This thematic trope and characterization is not new, of course. My master’s degree is in Nineteenth-Century Literature, so I am well acquainted with the Byronic hero. Remember Mr. Rochester from Bronte’s Jane Eyre? Remember Heathcliff from Bronte’s Wuthering Heights? The list could go on and on. These heroes are considered Byronic because of their qualities: proud to the point of arrogance, moody, rebellious to the point of being anti-social, vengeful, judgmental, keepers of dark secrets and scars…

But they are also maddingly and darkly erotic. We’re pulled to them like a moth to a flame (I think we’ve all read this metaphor at least a dozen times). We’re consumed by them and their ability to have strong affections for the women they finally let in. And when we read such heroes, we get to imagine that we are one of those lucky women who get to fix them.

Sound familiar? Christian Grey? Gideon Cross? I could name dozens of heroes off the top of my head.

So now that we know that the current trend is not separated from a larger movement that crosses centuries and genres, now what? Do we continue to pen erotic romances in 2015 that fall in line? Do we need and want another Byronic hero? Do we need and want the erotic romance “alpha-holes”?

Most importantly, I asked myself, could someone write an erotic romance that was steamy, hot, volcanic (choose your adjective) without such a hero? Was it even possible? Could the nice guy also rip your panties and make the sheets pop off the corners of the mattress?

That was when the idea for my first novel was born: I set out to write the anti-byronic hero. I wanted my character, Beckett Stanton, to be the healer, the man committed to his morals, the approachable man who was easy to laugh and able to poke fun at himself. I wanted him to be honest with his emotions. Soon, Beckett was talking to me as I washed dishes or folded clothes. He told me he was a doctor who healed cancer patients. (I know, I know—surprise! The nice guy cures kids no less!) He was intensely emotional and sensitive. He had no deep scars that made him moody or judgmental. He had no skeletons in his closet (or a crazy woman in his upstairs apartment like Mr. Rochester). He didn’t need saving from a virginal, virtuous woman.

Thus, my heroine Hannah was born, and I fell in love with her. Because Beckett was a whole person who had strong convictions and a working moral compass, Hannah didn’t have to be it for him. She was allowed to grow too. She was given license to be a real woman that I could identify with. In fact, I’d love to sit and drink a bottle of wine with her and her three roommates.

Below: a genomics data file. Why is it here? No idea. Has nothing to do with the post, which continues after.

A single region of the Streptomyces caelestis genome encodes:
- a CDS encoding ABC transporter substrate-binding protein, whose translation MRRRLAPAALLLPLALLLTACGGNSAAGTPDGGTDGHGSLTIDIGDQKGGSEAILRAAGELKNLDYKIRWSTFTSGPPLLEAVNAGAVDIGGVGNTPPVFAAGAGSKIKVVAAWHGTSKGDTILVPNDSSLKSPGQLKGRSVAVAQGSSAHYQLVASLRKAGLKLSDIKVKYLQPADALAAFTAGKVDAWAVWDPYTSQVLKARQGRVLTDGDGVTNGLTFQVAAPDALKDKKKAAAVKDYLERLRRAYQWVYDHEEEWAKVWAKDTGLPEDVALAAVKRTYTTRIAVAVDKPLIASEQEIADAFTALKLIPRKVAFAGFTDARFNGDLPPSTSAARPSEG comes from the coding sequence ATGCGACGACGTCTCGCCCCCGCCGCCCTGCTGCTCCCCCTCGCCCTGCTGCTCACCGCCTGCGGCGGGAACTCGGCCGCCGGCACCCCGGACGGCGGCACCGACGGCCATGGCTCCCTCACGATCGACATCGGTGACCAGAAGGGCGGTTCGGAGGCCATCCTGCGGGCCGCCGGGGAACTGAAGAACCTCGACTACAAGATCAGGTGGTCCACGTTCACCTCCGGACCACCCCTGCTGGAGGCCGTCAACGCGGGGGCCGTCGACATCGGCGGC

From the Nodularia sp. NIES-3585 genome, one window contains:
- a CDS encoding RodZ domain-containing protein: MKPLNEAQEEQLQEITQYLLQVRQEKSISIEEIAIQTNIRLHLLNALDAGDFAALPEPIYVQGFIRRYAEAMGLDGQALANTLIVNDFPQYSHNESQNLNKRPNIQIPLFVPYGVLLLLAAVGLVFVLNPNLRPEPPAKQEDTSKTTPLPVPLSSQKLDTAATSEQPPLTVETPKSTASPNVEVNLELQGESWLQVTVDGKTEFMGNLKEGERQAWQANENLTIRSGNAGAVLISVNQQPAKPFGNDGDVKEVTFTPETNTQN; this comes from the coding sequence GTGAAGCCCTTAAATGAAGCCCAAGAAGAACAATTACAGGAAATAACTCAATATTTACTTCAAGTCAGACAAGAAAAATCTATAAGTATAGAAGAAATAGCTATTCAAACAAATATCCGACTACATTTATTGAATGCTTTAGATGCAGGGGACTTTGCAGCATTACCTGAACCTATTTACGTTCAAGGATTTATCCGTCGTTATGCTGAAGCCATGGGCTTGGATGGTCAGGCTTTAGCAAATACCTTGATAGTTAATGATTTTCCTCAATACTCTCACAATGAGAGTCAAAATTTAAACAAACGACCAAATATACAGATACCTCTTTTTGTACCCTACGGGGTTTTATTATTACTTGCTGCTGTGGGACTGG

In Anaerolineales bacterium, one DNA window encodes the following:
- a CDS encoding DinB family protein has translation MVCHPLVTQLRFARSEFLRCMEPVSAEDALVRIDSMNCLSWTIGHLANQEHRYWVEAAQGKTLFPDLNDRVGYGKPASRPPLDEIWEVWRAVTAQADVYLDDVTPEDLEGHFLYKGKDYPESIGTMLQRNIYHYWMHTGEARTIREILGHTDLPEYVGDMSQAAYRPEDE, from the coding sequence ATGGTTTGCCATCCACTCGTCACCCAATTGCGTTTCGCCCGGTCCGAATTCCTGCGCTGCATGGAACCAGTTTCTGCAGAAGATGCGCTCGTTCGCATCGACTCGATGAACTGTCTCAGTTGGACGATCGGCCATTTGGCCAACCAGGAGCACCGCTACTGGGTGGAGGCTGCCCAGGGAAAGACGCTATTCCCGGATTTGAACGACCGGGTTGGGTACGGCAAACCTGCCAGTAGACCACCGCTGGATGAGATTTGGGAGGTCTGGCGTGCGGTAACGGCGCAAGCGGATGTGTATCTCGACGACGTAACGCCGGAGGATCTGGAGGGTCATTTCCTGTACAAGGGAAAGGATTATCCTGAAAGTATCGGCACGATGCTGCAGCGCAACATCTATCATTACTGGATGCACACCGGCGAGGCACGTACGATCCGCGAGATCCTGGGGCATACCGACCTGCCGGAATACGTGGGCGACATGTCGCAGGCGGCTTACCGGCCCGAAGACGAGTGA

What happens when two confident, assertive people who don’t have dozens of secrets in their past meet? How do they fall in love when their convictions are so strongly rooted in their personalities, not in their scars? These are the questions I wanted to answer, questions the Byronic heroes of today, or yesterday, don’t allow their authors to ask.

Did I succeed? Maybe. Readers will be the judge of that. But, I enjoyed the experiment whose hypothesis was that nice guys sometimes do get the girl.

I’d love to hear your thoughts as well! What type of hero are you most attracted to? What frustrates you about some heroes? What trends do you see in heroes?

An excerpt from her latest novel Forbidden Touch..

An hour later, we landed, retrieved our suitcases, and claimed our rental car. We drove to a suburb where the houses got progressively bigger and the landscaping more Forbidden Touch Newelaborate. During our drive, Beckett’s glances drifted from the road to the passenger seat. “I want you to know I told my parents that we’re friends. While I don’t mind that my parents know we are … physical, I thought maybe this would be easier. We’ll definitely get fewer questions this way. And when I was trying to convince you to come with me, I made you that promise. I intend to keep it.”

“Thanks. I think it’ll make the weekend more enjoyable.” Trusting him was crucial to our arrangement and our friendship. Being able to do so took a weight off my shoulders I hadn’t realized I was carrying.

Beckett soon turned into a gated subdivision. As I looked out through the window, the passing scenes struck me. Gone were the lush green grasses and weeds. Gone were the trees with actual leaves. Those Boulder staples were replaced by rocks, sand, and stone. Gone was the feeling that nature was plush and abundant and warm. Despite the fact that Phoenix’s air was much hotter, it was colder here, harsher. As I stepped out of the car in front of a mansion of terracotta and landscaping boulders, I was sure that I’d never been on more unfamiliar ground.

Out Now